BY Anna MM Vetticad
September 5, 2014
Most inter-community romances in Hindi cinema feature a Hindu man with a woman from a minority community. Is this a coincidence? Or closet patriarchal-communalism at work?
He’s not known for making cinematic references. The past month, though, has been an exception for Uttar Pradesh chief minister Akhilesh Yadav. Taking a pot-shot at the Sangh Parivar’s ‘love jihad’ campaign, Yadav asked at a public function whether Bharatiya Janata Party (BJP) MP and Bollywood actress Hema Malini was promoting ‘love jihad’ through the Indian-Afghan romance in her film Dharmatma (1975).
Is ‘love jihad’ actually happening? Let’s set aside that question for the moment to examine Yadav’s misplaced choice of film. Statements from the Sangh Parivar and from BJP leaders, in particular, define ‘love jihad’ as a conspiracy to lure Hindu women to Islam by getting Muslim men to feign love for them. In Dharmatma though, it was the man (played by Feroz Khan) who was a Hindu.
Yadav would be hard-pressed to find the reverse happening in any Bollywood film. For the truth is, most fictional inter-community romances in Hindi cinema have featured a Hindu man with a woman from a minority community. Is this a coincidence or closet patriarchal-communalism at work?
The answer comes from real life. Those who speak of ‘love jihad’ always speak of Hindu women (in some cases, Christian and Sikh women) being drawn to Muslim men. Why isn’t a gender reversal regarded as equally worrisome? Primarily because of our society’s deeply patriarchal notions of identity and religion, where a bride ‘leaves’ her family and — in the case of a mixed marriage — even her community, to adopt her husband’s name, faith and people. The resultant loss of a woman to another religious group, especially a much-hated one, wounds the community ego. For people who count the numbers in their fold too, it means a loss because she and her womb (for that is all a woman is worth to some people) are automatically assumed to now belong to the ‘other’. With prevailing proprietorial attitudes, a woman’s ability to choose a partner is considered questionable; her right to choose her partner or her religion is ignored.
In the real world, Hindus, Sikhs and Christians find themselves on the same side of this battle, possibly because (let’s not mince words here) a majority of them view Muslims with fear and even greater suspicion than they view each other. Hindi filmmakers, however, seem focused on offering reassurances to their Hindu audience alone while telling inter-community romantic tales.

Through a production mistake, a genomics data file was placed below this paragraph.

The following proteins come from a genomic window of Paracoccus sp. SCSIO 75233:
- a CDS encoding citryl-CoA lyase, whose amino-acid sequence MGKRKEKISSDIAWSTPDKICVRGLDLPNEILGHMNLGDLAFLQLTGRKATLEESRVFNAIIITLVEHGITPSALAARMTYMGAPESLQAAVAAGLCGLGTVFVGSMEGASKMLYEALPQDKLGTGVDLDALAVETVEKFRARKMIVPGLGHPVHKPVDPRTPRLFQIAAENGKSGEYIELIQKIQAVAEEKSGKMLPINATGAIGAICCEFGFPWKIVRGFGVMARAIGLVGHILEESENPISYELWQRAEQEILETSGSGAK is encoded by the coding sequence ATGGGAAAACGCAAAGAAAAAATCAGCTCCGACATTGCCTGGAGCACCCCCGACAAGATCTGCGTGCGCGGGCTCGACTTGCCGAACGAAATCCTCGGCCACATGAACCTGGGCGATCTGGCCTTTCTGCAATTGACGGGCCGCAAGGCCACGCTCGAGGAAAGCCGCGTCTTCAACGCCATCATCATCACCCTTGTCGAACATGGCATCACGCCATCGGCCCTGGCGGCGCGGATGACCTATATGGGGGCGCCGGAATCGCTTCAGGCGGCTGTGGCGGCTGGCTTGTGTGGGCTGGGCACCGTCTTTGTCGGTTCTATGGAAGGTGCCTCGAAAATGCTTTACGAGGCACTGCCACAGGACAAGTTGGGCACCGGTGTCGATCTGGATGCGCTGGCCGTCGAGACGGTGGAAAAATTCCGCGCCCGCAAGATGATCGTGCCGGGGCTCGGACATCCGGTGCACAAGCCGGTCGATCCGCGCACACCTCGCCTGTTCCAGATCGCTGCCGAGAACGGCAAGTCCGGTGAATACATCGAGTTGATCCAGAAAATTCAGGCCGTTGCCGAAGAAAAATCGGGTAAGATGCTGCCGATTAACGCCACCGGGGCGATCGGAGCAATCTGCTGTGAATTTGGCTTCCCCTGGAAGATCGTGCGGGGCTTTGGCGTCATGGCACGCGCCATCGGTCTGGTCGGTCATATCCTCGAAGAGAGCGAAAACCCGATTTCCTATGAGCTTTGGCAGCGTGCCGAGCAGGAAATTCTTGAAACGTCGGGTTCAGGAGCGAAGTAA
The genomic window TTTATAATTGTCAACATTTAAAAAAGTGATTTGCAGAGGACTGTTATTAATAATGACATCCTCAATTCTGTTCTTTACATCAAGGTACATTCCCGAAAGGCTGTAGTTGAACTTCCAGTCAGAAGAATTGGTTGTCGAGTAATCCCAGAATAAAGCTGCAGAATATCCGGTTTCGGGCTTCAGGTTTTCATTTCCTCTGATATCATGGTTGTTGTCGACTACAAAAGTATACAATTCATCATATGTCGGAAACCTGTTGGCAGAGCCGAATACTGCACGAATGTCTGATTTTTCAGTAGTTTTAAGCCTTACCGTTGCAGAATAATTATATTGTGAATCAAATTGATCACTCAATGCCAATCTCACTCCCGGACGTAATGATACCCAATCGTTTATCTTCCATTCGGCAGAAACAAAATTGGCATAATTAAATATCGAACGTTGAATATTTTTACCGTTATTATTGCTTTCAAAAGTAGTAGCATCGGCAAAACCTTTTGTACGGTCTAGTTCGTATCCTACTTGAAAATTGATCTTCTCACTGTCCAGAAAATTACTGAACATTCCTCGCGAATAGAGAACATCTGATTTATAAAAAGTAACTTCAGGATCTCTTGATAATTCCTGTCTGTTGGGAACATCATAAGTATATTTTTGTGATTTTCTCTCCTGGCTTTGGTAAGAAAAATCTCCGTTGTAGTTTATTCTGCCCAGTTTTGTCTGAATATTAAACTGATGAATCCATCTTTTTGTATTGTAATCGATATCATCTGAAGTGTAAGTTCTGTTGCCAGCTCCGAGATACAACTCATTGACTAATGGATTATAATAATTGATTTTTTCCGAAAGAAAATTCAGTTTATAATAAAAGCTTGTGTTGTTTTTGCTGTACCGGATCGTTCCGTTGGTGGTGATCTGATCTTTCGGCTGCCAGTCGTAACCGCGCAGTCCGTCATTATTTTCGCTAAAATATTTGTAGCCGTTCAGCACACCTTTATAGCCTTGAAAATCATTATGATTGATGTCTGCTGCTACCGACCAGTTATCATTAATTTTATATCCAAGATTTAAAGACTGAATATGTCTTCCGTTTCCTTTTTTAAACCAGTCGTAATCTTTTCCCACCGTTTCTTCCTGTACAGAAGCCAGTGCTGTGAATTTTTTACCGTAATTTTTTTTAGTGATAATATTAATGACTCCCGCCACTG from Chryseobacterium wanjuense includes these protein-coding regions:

Nearly 30 years after Dharmatma, Yash Chopra’s Veer-Zaara (2004) narrated the story of the Hindu Indian boy Veer Pratap Singh (Shah Rukh Khan) and the Pakistani Muslim girl Zaara Haayat Khan (Preity Zinta). Couched in fluttering chiffons was the fact that Zaara moves to India, where the lovers are ultimately re-united. The film was a box-office success, and it’s hard not to wonder how most Indian viewers would have reacted to a mainstream commercial film in which an Indian Hindu girl moves to Pakistan for her Muslim lover.
The Hindu-boy-Muslim-girl liaison was a constant in Mani Ratnam’s Bombay (1995), not a Bollywood film but dubbed from Tamil, Shaad Ali’s Jhoom Barabar Jhoom (2007), Sanjay Leela Bhansali’sSaawariya (2007), Habib Faisal’s Ishaqzaade (2012) and pretty much every fictitious Hindu-Muslim romance that comes to mind.
Not for a moment is this column suggesting that the directors of these films are communal. Evidently though, they are playing it safe by catering to the overt or covert, conscious or subconscious, perceived or real patriarchal-communalism of majority community members in the audience. Clearly, most Hindi filmmakers consider a Muslim-boy-Hindu-girl romance too hot to handle. When they do portray inter-community romances, they opt for subtle populism reassuring communal viewers — and even non-communal ones weighed down by subconscious prejudices and fears — that they need not worry: ‘our girl’ is not lost to ‘them’; instead ‘their girl’ has come over to ‘us’.
Rensil D’silva’s Qurbaan (2009) was uncommon and seemingly revolutionary in this regard since Kareena Kapoor played a Hindu girl who falls in love with a Muslim (Saif Ali Khan) in the film. Qurbaan even featured a wonderfully frank conversation between the girl’s father and the boy regarding the old man’s reservations about his daughter marrying a Muslim. The scene brought into the open the actual concerns such liaisons would invite in most Indian families. And then Saif’s character turns out to be a terrorist. If you view the film in isolation, that’s perfectly acceptable. If you look at it in the context of Bollywood’s track record in this matter, you will see why the writer here deemed it acceptable — even necessary — to make an exception in this film, and make the woman the Hindu partner in the relationship for a change.
Hindu-Christian Bollywood romances are as rare as Hindu-Muslim affairs, but these too have stuck to a formula: Hindu–hero, Christian–heroine. Think Bobby (1973), Julie (1975), Ankhiyon ke Jharokon Se(1978) or, more recently, Ajab Prem Ki Ghazab Kahaani (2009), Cocktail (2012) and Ek Main Aur Ekk Tu (2012).
It would be easy to pretend that this trend is a mere coincidence, or to cite exceptions to counter the argument being made, or to accuse columnists of a cynical over-analysis of innocent entertainment. Let’s not be naïve or lie to ourselves, please. Bollywood and its viewers would do well to introspect about the patriarchal-communalism evident in these ‘coincidences’. The last thing this country needs is for its film industries to unwittingly support off-screen bigotry.
Anna MM Vetticad is the author of The Adventures of an Intrepid Film Critic